“I turn to you, Lord, in times of trouble, and you fill me with the joy of salvation.” Ps 32

Life_Giving Faith.pdf

It is interesting the liturgical readings for the fifth and sixth Sundays in Ordinary Time are actually preparing us for the season of Lent, which happens to immediately follow these. The themes resonating from the Scriptures speak to the realities of challenges faced by many, including restlessness and rejection. Yet, these challenges are overcome through the healing ministry of Jesus and the hope of salvation.


The Book of Job is an incredible story from the Old Testament detailing the experience of a man completely committed to God, whose life is filled with utter tragedy and loss. He is strong in faith and perseveres, yet he asks questions that we too may ask out of hopelessness. He expresses restlessness, comparing it to a slave laboring for hours; longing for shade from the heat of the sun. Despair is creeping in. Job poses the question, “When shall I arise?” Ask yourself, “When have I been exhausted from the challenges, longing for peace? Is hope extinguished? Am I restless? If so, what is the root of this restlessness?


We also hear in the Book of Leviticus the origin of the law restricting those with leprosy to a life of exile and isolation. One can only imagine the despair of the people with leprosy, the sadness of their family and the outright rejection by the larger community. If a person touched another with leprosy, that person was deemed unclean. The reading itself is quite descriptive, causing one to cringe. Understanding the terrible effects of such a disease, one may say, “Do you blame the Israelites for having extreme law?” But think of a time when people treated you as if you had a communicable disease? Rejection is a forerunner to the realm of hopelessness.


Yet within the storm filled with despair and isolation, there is hope and healing. Jesus, the holiest one, reaches and grasps what is drowning us. We, as living missionary disciples, are called to run into the storm and help. St. Paul reminds us of the call to mission. Spreading the Gospel message is more than volunteerism. Rather, it is an enormous obligation for all baptized Christians to share in the hope of Jesus, especially when others are in need of healing.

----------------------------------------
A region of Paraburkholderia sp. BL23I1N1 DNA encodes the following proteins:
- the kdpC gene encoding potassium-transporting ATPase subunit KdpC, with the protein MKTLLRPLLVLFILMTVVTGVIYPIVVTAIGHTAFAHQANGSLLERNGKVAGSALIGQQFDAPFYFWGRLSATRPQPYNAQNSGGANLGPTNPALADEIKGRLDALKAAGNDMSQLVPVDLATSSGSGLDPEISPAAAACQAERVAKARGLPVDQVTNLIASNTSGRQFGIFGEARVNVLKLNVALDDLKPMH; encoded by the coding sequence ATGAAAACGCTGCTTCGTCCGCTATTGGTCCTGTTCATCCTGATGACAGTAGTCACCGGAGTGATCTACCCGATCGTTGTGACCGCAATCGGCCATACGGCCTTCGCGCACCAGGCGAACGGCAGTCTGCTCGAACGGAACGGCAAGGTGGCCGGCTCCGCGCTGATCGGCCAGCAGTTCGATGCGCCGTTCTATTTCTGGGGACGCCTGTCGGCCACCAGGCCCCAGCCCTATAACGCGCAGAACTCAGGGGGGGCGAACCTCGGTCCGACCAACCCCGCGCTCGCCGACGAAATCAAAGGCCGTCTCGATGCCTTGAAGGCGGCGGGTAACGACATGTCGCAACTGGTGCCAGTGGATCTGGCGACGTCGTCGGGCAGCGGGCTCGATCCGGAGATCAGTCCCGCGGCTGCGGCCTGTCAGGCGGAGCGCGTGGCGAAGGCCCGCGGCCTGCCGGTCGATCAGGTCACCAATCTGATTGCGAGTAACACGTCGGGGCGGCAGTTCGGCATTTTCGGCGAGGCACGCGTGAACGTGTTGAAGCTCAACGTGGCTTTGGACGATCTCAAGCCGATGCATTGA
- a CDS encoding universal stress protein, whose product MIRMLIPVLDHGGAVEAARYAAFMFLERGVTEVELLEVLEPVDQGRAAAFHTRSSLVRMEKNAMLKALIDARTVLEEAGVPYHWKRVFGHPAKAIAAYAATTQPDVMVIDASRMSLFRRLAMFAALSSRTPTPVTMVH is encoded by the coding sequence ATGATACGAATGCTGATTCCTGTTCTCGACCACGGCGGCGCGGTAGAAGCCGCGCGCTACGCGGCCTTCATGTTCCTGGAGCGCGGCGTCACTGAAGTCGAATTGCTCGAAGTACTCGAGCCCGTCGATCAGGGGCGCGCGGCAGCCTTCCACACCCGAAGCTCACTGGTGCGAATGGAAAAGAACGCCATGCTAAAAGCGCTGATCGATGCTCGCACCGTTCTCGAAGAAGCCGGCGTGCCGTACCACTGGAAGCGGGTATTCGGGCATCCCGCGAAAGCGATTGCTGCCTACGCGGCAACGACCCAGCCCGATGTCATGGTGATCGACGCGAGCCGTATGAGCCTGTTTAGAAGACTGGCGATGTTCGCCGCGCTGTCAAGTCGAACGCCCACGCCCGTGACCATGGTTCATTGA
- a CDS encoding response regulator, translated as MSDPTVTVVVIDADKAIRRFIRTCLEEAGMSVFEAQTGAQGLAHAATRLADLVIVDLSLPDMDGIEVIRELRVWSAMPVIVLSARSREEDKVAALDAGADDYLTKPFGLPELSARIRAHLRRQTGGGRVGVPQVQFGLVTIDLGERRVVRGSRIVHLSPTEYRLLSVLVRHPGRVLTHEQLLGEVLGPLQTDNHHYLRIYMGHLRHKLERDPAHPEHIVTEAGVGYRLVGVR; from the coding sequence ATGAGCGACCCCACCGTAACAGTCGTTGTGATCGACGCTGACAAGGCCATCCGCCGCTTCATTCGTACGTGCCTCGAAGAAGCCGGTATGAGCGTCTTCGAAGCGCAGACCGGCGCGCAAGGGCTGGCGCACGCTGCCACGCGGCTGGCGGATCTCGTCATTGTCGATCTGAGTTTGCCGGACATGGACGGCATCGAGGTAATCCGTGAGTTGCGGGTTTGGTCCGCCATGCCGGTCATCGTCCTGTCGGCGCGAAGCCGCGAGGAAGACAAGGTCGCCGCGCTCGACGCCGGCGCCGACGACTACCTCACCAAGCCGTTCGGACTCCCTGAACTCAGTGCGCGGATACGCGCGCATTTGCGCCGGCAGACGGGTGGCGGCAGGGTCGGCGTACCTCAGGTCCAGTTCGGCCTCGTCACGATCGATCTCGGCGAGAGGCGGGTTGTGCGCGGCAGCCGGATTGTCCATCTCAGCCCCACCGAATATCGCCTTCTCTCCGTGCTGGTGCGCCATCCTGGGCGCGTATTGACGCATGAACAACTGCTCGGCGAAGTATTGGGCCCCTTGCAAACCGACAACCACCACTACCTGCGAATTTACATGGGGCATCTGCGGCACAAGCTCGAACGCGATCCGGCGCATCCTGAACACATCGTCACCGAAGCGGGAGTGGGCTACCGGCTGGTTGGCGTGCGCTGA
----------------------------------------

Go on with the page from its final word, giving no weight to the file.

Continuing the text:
Jesus’ healing ministry is seen throughout the Gospels, particularly in the liturgy of the coming weeks. We read, “He grasped the hand of Simon’s mother-in-law and helped her up. Then the fever left her …” (Mk 1:31) and upon the request from the man with leprosy, “Moved with pity, he stretched out his hand, touched him, and said to him, ‘I do will it. Be made clean’ ” (Mk 1:41). We can easily embrace the first miracle, yet the second is more challenging. What’s easier, to touch someone with a to touch someone with leprosy? These are two powerful healings, and with one touch of Jesus, they are healed. “Jesus reaches across the divide and conquers the unclean by the great power of holiness.” (“Ignatius Catholic Study Bible, New Testament) “Praise the Lord who heals the brokenhearted” (Ps 147).

The hope of our mission

There is hope in Jesus, who saves. We are called to share this hope of salvation with joyful hearts. St. Paul writes, “Do everything for the glory of God … that they may be saved … imitate Christ.” (1 Cor 10:31-11:1) The purpose of our life is to imitate Jesus through humble service. Our actions and words should point to the glory of God. As we ponder what to “do” or “give up” for Lent, consider healing and hope. First, where am I in need of healing? Have I received the sacrament of reconciliation to be healed from the burden of sin? Do I seek the holy healing from the divine physician, Jesus? Whom do I know that is either physically or spiritually ill? How can I invite them to the healing power of Christ?

Second, am I a voice of hope for all to hear? Do I share the hope of God with those who are struggling with isolation, rejection and despair? How can I reach across the divide and share the hope in our mission saying, “Jesus loves you. You matter. He wants to heal you.”

As we prepare for the season of Lent, let us joyfully thank God for our salvific hope in Jesus Christ.

*(Be on the lookout for “2018: The Light Is ON For You” media outreach during Lent. “How-to” resources and videos will be available to download and share.)